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Weiner’s Non-Redemption Campaign

The Anthony Weiner comeback is a godsend for journalists as well as a source of worry for his rivals in the race to be the next mayor of New York. It’s not just that Weiner is a fascinating character whose ambition, ego and single-minded drive for political power makes for a compelling story. Anyone who has followed his career has to admit that he has natural political talent and the ability to make people notice and even follow him, traits that have always stood him in good stead as he rose up the political ladder. But if he is to be successful in his attempt to revive his career after the bizarre scandal and the lies that forced him to resign from Congress in 2011, shouldn’t the Weiner reboot be predicated at least in part on the idea that he is a changed man from the guy who popularized the word “sexting” and whose brazen denials and false accusations of a hoax on the part of his critics outraged the nation?

As Maggie Haberman reveals in a must-read story in Politico today, the answer to that question is no. Weiner is not entirely unrepentant in that he’s sorry he got caught and for the humiliation he caused his wife. But there’s no pretense that he has undergone any real introspection about the character traits and problems that sent him off the rails. Indeed, as he tells Haberman in an interview, he seems to think New Yorkers want him to be the exactly same obnoxious guy whose aberrant behavior made him one of the most notorious figures in our recent political history.

Weiner is within his rights to act in this way, and if a majority of New Yorkers agrees that he is still the best man to lead their city government, he’s going to wind up the next mayor. But both he and his backers are taking a huge gamble. Without any sense that he understands what drove him to bad behavior or any real commitment to change, what guarantee does anyone have that he won’t slip back to it or do something else that is just as weird, or even worse, in the future?

Weiner resists being “put on the couch” by reporters who want to know what’s going on inside his head and insists that the election should be about the issues, not his personality traits. Fair enough. He claimed in his roll-out video that he “made some big mistakes and I know I let a lot of people down. But I’ve also learned some tough lessons.” But if so, what possible lessons could he have learned if he’s convinced that it’s OK to be the exactly same person who made the mistakes?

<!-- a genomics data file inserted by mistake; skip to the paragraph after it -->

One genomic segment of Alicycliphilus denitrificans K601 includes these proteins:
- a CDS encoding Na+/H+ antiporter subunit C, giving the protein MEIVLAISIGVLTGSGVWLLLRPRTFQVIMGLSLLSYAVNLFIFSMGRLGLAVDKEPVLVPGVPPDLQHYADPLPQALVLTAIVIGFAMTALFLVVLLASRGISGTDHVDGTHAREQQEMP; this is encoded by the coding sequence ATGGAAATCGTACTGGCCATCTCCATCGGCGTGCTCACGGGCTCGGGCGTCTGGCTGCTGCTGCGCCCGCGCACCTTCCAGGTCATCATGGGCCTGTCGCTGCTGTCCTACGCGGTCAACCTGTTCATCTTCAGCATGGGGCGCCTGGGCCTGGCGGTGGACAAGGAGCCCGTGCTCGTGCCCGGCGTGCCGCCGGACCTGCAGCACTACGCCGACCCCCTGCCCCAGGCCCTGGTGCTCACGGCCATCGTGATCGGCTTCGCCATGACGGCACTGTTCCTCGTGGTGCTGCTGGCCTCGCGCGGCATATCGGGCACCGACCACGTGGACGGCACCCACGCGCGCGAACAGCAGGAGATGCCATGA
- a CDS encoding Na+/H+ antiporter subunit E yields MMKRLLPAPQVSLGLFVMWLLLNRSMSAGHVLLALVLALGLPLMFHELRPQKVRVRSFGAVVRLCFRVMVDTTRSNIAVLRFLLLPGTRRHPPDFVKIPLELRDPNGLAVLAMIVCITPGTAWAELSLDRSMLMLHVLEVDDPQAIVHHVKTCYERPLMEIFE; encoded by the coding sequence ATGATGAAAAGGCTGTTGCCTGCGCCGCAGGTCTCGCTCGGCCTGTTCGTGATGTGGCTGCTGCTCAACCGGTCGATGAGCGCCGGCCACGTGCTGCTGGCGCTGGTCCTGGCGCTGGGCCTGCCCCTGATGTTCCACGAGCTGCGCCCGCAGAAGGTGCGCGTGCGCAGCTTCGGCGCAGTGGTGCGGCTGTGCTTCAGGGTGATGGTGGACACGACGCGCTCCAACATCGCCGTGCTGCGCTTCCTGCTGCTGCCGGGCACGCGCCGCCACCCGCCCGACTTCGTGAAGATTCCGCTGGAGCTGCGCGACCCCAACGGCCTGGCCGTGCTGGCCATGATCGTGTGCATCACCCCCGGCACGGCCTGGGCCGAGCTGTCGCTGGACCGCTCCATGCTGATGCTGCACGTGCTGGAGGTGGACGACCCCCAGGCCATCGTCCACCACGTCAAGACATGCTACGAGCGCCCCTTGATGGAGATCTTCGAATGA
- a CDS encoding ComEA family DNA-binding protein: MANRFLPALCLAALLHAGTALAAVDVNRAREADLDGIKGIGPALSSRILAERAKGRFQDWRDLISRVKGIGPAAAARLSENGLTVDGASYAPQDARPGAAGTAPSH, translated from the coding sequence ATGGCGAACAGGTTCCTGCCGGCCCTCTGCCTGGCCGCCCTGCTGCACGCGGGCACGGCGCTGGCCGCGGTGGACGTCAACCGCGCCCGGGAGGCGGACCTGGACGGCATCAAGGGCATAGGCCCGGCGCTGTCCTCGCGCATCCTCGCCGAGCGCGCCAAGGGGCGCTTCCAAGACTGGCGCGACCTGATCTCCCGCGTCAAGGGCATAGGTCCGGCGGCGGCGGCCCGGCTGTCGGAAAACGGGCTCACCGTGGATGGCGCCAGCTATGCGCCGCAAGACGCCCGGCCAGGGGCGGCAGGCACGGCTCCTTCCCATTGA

One needn’t be an advocate for the culture of therapy that pervades so much of contemporary American life to understand that when you break down, you’ve got to come to terms with what brought you to that point and caused the behavior that caused the problem. Weiner appears completely without interest in doing so and not just because he’s said that—contrary to what his aides promised when he resigned from Congress—he didn’t undergo therapy or rehab. Redemption is, as Haberman notes, always a popular theme with voters. But if Weiner’s mea culpas are this perfunctory and he thinks people want him to be the same person he was, that sounds like a formula for future trouble.

As much as Weiner wants the race to be about issues, any election to an executive post eventually comes down to personalities and trust. Despite New Yorkers liking politicians with combative styles—Rudy Giuliani and Ed Koch being just two of the most recent outstanding examples—it’s an open question as to whether they are willing to buy into the idea that Weiner’s hyper-aggressive personality is so attractive as to overwhelm concerns about what brought him down in the first place. As Politico makes clear today, Weiner thinks the answer to that question is yes.



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